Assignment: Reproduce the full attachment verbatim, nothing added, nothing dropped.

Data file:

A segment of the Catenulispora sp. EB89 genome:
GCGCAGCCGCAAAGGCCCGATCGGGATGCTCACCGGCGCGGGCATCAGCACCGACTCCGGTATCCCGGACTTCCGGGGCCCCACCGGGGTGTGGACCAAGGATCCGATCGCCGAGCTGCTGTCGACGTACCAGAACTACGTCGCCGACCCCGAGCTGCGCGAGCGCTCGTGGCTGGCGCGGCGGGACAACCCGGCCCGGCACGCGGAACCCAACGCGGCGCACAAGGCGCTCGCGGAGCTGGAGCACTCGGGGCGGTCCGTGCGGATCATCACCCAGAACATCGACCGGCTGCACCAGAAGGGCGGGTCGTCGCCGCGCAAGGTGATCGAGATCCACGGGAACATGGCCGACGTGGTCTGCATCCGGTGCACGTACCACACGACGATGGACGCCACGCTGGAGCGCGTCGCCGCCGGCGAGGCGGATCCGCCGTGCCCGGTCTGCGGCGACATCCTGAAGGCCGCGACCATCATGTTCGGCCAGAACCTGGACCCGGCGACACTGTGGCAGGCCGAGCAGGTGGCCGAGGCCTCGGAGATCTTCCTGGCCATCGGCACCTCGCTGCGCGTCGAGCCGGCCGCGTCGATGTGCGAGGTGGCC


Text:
A segment of the Catenulispora sp. EB89 genome:
GCGCAGCCGCAAAGGCCCGATCGGGATGCTCACCGGCGCGGGCATCAGCACCGACTCCGGTATCCCGGACTTCCGGGGCCCCACCGGGGTGTGGACCAAGGATCCGATCGCCGAGCTGCTGTCGACGTACCAGAACTACGTCGCCGACCCCGAGCTGCGCGAGCGCTCGTGGCTGGCGCGGCGGGACAACCCGGCCCGGCACGCGGAACCCAACGCGGCGCACAAGGCGCTCGCGGAGCTGGAGCACTCGGGGCGGTCCGTGCGGATCATCACCCAGAACATCGACCGGCTGCACCAGAAGGGCGGGTCGTCGCCGCGCAAGGTGATCGAGATCCACGGGAACATGGCCGACGTGGTCTGCATCCGGTGCACGTACCACACGACGATGGACGCCACGCTGGAGCGCGTCGCCGCCGGCGAGGCGGATCCGCCGTGCCCGGTCTGCGGCGACATCCTGAAGGCCGCGACCATCATGTTCGGCCAGAACCTGGACCCGGCGACACTGTGGCAGGCCGAGCAGGTGGCCGAGGCCTCGGAGATCTTCCTGGCCATCGGCACCTCGCTGCGCGTCGAGCCGGCCGCGTCGATGTGCGAGGTGGCC